Earlier this month, transportation experts said that flying taxis will happen at the earliest in 10 years time, which some tech analysts consider as way off prediction notwithstanding the level of technology that the world is taking on at the moment.
With the first flying car already available for pre-order, it is just a matter of time that a flying taxi would follow suit, they believe.
In fact, there are more commercial projects involving flying vehicles looming large on the horizon as a result of the advent of the flying car.
To get things rolling toward such end, Dubai has announced its plans to introduce flying drone taxis in the near future.
A different level of technology
While it may sound like an out-of-this-world project, but the Middle Eastern city of the United Arab Emirates is really serious about the rather unusual concept of passenger-commuting.
Some critics aver that people living in Dubai are thinking on a different level compared to the rest of the world. The city is known for its technological prowess, which raises a lot of eyebrows every now and then.
Then again, some of the projects taking place in the city will set an intriguing precedent for the rest of the world. Flying drone taxis may seem a bit far-fetched for the time being, but the concept seems solid thus far.
Dubai has a thing for technological advancements in the transportation sector. Teams are already working on hyperloop trains and driverless metro lines.
Thus, flying drone taxis seem to be a logical fit, looking at the bigger picture. Whether or not they can pull it off, is a different matter entirely, that much is certain. There are quite a few intriguing details about these flying taxis that necessitate a closer look, details The Merkle.
A driverless vehicle
It should also be noted that the flying drone taxis being envisioned in Dubai are going to be unpiloted, which means passengers put their life in the hands of software and hardware.
The idea may turn off quite a few people at first, as trusting an autonomous machine is still hard for many people. Moreover, there can only be one passenger per taxi, which seems to be more a safety precaution rather than an issue imposed by the technology itself.
There is more, as the passenger and his luggage cannot weigh over 220 pounds. This restricts air travel to the skinny part of the population, which is somewhat discriminatory.
Plus, the unpiloted taxi drone will only have a range of 31 miles, which means flight time is restricted to mere minutes per passenger. Then again, that is still a very solid distance for the first generation of these commercial vehicles.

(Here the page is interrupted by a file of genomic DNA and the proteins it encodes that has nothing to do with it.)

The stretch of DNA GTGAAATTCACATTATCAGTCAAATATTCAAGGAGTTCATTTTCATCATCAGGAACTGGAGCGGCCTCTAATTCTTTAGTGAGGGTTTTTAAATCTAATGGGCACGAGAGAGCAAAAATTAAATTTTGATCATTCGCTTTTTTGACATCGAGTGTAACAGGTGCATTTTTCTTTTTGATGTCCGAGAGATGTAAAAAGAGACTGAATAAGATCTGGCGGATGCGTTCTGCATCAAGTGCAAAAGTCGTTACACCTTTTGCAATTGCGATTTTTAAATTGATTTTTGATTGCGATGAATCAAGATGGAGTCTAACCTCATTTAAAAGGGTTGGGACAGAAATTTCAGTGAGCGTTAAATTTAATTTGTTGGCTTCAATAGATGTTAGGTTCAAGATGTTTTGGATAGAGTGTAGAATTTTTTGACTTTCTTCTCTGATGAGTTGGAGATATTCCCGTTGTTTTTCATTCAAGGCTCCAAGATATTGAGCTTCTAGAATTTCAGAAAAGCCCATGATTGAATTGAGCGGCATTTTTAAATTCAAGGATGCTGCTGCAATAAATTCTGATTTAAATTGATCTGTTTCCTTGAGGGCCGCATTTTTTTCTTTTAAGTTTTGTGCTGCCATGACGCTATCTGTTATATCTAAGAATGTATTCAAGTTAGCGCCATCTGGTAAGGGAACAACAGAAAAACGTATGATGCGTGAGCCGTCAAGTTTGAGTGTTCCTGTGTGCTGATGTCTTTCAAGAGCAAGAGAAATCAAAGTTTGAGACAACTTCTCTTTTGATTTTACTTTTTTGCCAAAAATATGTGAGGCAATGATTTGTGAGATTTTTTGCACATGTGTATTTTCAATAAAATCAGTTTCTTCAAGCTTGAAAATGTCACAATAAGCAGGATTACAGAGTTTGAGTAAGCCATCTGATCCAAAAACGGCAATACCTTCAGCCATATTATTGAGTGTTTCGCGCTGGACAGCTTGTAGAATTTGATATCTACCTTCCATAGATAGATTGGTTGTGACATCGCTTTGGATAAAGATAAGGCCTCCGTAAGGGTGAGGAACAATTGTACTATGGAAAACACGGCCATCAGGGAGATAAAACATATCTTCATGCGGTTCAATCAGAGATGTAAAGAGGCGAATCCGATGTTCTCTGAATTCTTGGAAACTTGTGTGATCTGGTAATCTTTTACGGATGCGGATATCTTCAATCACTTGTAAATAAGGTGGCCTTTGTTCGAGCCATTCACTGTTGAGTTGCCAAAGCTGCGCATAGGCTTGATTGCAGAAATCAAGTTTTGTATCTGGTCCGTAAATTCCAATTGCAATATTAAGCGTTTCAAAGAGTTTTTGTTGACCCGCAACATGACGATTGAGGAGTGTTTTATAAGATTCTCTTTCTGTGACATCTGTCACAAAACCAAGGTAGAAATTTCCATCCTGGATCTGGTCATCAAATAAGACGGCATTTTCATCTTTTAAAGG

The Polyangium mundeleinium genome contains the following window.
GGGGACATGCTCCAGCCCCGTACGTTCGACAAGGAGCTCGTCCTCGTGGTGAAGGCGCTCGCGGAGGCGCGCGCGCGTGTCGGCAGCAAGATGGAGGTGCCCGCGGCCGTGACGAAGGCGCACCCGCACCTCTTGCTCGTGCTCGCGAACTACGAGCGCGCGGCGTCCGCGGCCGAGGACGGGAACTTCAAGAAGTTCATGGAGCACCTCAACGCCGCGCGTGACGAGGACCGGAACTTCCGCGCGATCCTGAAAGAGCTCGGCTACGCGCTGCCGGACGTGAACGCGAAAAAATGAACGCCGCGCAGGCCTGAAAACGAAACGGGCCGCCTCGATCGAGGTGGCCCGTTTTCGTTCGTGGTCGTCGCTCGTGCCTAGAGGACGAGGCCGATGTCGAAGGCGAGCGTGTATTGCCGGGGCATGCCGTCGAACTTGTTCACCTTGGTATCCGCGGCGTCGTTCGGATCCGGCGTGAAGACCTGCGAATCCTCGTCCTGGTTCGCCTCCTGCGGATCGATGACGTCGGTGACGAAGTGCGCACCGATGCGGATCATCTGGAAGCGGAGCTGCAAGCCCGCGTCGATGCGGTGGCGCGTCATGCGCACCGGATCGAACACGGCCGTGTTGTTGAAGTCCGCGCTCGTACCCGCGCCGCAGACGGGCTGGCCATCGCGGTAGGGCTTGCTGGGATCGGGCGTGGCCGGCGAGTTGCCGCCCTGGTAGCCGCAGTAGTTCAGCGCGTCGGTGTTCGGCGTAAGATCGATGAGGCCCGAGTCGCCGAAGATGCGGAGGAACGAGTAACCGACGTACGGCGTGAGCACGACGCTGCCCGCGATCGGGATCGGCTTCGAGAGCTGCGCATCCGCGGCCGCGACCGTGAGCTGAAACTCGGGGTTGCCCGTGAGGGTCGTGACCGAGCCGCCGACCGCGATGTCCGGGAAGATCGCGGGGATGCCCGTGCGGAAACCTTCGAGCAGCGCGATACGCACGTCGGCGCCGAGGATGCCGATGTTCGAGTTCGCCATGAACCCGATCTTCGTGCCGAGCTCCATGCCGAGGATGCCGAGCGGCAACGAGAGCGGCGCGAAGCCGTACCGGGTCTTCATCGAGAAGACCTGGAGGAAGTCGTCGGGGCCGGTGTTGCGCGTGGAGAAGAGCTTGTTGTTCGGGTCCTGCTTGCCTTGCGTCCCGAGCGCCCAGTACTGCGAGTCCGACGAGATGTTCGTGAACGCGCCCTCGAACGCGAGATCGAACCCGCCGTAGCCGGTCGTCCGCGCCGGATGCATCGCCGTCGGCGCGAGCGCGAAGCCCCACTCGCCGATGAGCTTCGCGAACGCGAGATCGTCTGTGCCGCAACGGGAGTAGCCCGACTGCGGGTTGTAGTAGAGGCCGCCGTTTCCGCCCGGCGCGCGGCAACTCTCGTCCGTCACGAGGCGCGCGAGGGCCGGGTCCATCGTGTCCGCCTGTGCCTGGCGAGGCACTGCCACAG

Using an unpiloted drone taxi makes a lot of sense in Dubai, though. Its roads are considered one of the world’s deadliest, and traffic congestion is reaching alarming heights as of late.
Flying in a drone to cruise above the people standing bumper-to-bumper can be quite a pleasant experience. Considering the drones reach 62 miles an hour in speed, the journey will not be slow by any means.
It is unclear how much one would have to pay for the unique experience. But knowing Dubai, it will not be a cheap endeavor by any means.
Despite its restrictions based on passenger weight and travel distance, it is a somewhat safe experience by the look of things.
Meanwhile, transportation experts believe autonomous flying taxis could be a fad still in the next 10 to 15 years because the challenges to their implementation are going to be significant.
While numerous companies are working on the technology needed for such vehicles, infrastructure has to be firmly in place to support their usage.
Way before Elon Musk of Tesla Motors planned to drill under Los Angeles to avoid traffic, several companies had already been toying with the idea of beating traffic by going over it.
Flying cars have long been a part of science fiction, but they could soon become a part of everyday reality. And once people have autonomous flying cars, it’s only a matter of time before autonomous flying taxis also comes out, notes Futurism.
Charles Eastlake, an aerospace engineering professor at Embry-Riddle University, said that his best engineering guess is that people will be using autonomous air taxis in the next 10 or 15 years, but definitely not certain, citing that the challenges are going to be big.